I Don’t Do It All


I Don’t Do It All

The number one question moms seem to get asked is, “How do you do it all?” In many cases, I get the question asked rhetorically, with a heavily emphasized facial expression that reads, “Better you than me!” Sometimes I think that my career choice as a stay-at-home and homeschooling mother to four kids begs that the question gets asked more often. I have to admit, I kind of enjoy it. I like that what I am doing can be recognized as thankless task with few short-term gains.

But I am here to let you in on a secret today…I really don’t do it all.

I had dreams of being the mom who did it all, gracefully and sacrificially, with the chore charts managed, always clean toilets, stocked freezer and fridge with fresh foods, a balanced budget, clean and nicely dressed children, and a super interesting hobby like baking bread or interior designing. Looking at that list now sounds exhausting! After adding our fourth boy to our family and beginning to homeschool, I realized that I had to stop doing some things and stop caring about NOT doing those things.

So now the chore chart is up and gathering dust. Sometimes I look at it and am reminded it is nice to have a clean fridge; maybe I’ll do that when we finish eating the packaged (not homemade) yogurt, 18 individual sized containers of guacamole everyone claimed they’d love for a snack, 10 different kinds of cheese (same flavor, just cut in interesting ways, thanks Mickey Mouse Clubhouse), a lone bag of baby carrots slowly drying away and four gallons of milk. If you are planning on coming over, let me know so I can quickly wipe down the guest/boys’ bathroom; that’s what counts as cleaning the bathroom these days. My dishwasher generally runs twice a day, but only because our progeny believes that each kind of food eaten during the day requires a different plate or bowl, as well as a different utensil. It’s really uncool of me to expect someone to use the same spoon with which they ate their cereal to eat their yogurt (ten seconds after the cereal is eaten).

The same goes for my washing machine. I tried to only run laundry twice a week, but that caused an uproar because that meant I didn’t have the proper clothes clean for the needs of certain days, like specific jammies for Nashville Predator game days and long socks for cold days, because, oh yeah, I have given into letting my kids wear shorts all year long. I also tried to sort clothes once only to realize that I had stopped buying clothes that were white or light colored, so what was the point of sorting? I used to answer “reading” when people asked about my favorite hobby but now it’s exhausting to even get into a book. My decorating skills are determined by what I find at the thrift store on Half Off Day and whether something has been broken by a stray hockey puck or football. Three of four of the boys can dress themselves independently and I have given up claim over their outfits unless it is Sunday morning or we are visiting grandparents. The means we usually appear in public with amazingly awful fashion choices — but hey, I’m letting it go folks.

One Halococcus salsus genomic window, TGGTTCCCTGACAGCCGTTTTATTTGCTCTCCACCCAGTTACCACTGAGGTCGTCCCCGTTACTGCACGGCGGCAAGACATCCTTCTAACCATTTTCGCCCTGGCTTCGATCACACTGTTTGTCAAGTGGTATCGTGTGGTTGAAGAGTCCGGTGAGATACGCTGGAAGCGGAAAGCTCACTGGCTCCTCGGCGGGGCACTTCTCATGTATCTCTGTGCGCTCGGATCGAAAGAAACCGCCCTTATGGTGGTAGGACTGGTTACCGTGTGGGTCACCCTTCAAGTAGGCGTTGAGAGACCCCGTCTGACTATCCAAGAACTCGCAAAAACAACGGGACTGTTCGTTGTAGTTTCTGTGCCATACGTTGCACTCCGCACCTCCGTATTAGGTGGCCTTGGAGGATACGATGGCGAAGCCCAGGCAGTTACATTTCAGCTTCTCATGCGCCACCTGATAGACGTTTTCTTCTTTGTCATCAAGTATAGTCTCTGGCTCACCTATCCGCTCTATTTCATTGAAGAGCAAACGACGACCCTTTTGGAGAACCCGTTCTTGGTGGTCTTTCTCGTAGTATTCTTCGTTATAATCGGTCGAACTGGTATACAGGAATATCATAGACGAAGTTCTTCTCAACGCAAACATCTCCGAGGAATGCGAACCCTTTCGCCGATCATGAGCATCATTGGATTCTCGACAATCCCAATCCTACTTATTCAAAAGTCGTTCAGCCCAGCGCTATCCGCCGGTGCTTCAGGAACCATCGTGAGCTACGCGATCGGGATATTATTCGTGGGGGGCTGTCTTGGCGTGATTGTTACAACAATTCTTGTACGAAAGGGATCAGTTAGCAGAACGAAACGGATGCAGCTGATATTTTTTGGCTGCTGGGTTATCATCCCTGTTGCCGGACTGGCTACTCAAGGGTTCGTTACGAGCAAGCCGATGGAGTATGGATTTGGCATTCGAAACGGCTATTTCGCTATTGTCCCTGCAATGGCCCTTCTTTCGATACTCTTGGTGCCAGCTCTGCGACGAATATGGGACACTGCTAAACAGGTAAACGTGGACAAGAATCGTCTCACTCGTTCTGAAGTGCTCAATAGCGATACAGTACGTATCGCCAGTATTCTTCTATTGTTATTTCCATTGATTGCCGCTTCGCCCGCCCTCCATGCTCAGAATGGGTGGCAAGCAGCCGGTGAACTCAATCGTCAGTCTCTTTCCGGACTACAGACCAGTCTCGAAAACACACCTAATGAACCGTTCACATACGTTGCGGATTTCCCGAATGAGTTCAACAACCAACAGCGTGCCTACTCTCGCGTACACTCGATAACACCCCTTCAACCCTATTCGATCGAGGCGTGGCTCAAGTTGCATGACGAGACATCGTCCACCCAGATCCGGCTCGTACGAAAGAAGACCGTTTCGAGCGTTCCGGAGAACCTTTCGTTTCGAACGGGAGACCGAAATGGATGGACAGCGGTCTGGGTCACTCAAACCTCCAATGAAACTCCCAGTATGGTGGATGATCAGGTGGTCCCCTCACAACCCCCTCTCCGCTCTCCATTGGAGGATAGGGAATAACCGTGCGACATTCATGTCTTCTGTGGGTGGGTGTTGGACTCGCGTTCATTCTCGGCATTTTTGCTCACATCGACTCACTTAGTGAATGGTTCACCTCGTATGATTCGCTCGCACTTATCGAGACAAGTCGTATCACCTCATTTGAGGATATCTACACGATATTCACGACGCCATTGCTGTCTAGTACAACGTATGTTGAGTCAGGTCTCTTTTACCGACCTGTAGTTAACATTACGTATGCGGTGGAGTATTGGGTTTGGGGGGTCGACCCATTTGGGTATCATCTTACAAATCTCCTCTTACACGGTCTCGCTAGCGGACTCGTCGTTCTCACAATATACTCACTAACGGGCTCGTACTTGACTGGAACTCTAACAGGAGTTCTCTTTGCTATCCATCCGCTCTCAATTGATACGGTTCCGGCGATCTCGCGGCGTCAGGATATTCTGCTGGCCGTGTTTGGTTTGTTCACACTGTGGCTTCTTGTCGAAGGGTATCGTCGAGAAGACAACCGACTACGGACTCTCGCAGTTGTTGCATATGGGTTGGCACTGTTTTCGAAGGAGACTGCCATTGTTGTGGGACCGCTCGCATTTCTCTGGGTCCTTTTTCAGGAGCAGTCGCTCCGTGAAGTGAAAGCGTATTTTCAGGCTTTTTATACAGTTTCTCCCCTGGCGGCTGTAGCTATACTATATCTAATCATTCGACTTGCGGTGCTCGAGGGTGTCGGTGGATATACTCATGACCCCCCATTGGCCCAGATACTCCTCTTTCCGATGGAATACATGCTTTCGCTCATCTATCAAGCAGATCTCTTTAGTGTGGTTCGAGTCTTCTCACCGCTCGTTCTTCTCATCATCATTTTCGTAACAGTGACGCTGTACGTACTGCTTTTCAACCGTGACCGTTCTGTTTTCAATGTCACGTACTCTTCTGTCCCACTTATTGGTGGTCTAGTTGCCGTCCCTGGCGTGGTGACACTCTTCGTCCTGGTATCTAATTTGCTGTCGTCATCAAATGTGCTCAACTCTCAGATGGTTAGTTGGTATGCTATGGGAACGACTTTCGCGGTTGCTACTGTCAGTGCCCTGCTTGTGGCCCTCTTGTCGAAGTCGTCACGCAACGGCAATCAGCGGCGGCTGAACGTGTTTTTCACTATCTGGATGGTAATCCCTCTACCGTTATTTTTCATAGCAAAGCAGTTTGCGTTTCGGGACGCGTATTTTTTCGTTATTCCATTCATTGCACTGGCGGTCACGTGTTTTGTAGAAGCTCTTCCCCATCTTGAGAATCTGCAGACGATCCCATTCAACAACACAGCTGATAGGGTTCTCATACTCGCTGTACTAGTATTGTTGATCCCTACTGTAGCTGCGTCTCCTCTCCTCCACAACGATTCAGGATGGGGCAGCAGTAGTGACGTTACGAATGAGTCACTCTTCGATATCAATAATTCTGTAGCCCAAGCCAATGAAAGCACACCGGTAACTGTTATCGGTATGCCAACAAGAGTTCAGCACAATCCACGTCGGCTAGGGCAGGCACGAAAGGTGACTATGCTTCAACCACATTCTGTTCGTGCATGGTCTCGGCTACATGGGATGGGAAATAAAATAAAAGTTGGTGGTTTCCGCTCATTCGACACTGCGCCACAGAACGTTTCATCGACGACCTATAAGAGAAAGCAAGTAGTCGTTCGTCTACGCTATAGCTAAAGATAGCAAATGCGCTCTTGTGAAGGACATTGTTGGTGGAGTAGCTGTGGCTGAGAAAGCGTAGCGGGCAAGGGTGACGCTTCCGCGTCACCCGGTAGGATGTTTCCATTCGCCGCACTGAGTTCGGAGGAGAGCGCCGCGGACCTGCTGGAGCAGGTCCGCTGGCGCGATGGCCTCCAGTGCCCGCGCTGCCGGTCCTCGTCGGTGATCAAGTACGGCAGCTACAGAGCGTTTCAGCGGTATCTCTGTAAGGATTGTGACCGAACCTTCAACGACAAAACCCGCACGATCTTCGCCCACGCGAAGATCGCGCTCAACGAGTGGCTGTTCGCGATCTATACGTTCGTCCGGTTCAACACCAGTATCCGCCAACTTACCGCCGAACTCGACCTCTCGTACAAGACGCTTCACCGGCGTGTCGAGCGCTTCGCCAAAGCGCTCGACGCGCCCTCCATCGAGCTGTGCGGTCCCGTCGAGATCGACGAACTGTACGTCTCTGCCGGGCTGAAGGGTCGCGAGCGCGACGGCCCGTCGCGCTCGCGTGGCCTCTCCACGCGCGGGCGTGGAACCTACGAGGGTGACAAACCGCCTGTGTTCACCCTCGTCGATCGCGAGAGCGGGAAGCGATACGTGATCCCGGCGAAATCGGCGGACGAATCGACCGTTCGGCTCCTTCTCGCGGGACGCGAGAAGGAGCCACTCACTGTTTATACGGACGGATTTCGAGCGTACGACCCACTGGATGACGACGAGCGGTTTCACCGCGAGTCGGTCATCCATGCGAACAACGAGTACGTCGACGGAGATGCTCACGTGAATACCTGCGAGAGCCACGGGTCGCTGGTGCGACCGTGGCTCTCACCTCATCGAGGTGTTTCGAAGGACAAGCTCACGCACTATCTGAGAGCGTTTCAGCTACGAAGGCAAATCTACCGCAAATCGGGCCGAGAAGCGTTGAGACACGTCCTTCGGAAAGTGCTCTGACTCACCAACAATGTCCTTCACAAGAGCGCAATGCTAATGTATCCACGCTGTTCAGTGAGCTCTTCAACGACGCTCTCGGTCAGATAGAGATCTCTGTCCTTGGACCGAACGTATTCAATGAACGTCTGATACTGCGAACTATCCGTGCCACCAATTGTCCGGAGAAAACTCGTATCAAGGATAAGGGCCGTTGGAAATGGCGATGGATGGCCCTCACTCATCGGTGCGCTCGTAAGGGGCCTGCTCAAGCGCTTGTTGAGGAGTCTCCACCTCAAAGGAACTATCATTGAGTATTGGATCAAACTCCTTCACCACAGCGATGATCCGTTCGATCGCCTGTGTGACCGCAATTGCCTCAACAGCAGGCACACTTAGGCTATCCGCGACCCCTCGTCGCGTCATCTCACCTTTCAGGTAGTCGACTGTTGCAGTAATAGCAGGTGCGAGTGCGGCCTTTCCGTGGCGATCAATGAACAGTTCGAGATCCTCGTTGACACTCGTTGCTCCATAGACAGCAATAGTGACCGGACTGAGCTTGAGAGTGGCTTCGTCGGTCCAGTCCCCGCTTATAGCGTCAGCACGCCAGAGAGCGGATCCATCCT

Dressed up for our standards! Shorts in January.

Every few days, I see a great parenting article or comment about getting up before the kids and feeling refreshed and ready to face the day. Yeah, I don’t do that. And, since we homeschool and have no buses to catch or start time for school, we end up getting to sleep in until 7-7:30am everyday. I know that you all say that having that time by yourself is nice, but sleeping in is pretty great too. I get to start my day out in pjs until I need to see someone who doesn’t share my DNA and sip coffee while everyone else runs off their morning energy. We get our school done and then it’s off to play for everyone. If it is nice outside, they usually won’t come back in until well after lunch. I mandate naptime/quiet time for my own sanity, so the afternoon is generally pretty quiet for whatever needs to get done. I get the whole afternoon to make dinner, since they are ready to play after resting. It boggles my mind how some moms get home from work, cook dinner and do homework on top of everything else. In my mind, you are doing it all.

I get done what I know needs to be done.

When we need groceries, we go to the store together, dressed like we don’t own a mirror, but dressed. If we need to go to the doctor, we all go together. It’s what we have always done, so we do okay. If the kids spill rice all over the dining room during dinner, sometimes I’ll leave it until the morning when it’s easier to sweep up. I don’t do it all. I buy school curriculum from a company that tells me exactly, down to talking points, what to do every day of the year so that I don’t have to do it all. Sometimes, I get to sit during nap time, eat ice cream and write a blog post at a dirty dining room table because I don’t feel like I need to do it all anymore. I still have hopes, dreams and goals for how I want to parent and run the household, but I try to hold loosely to doing it all at once.

It took some purposeful breathing and walking away to let this go on.

The way you choose to plan your life, what is a priority and what is not, is almost impossible for anyone else to fully understand. We all look at each other, put our priorities in what we imagine someone else’s life is like and then we wonder how it’s all possible. Maybe instead we should focus on our own lives, how we can change, what we can give in on or what we can’t live without, and be content with the path we have been given.

Most likely, whatever you are doing makes you look like superwoman to everyone else.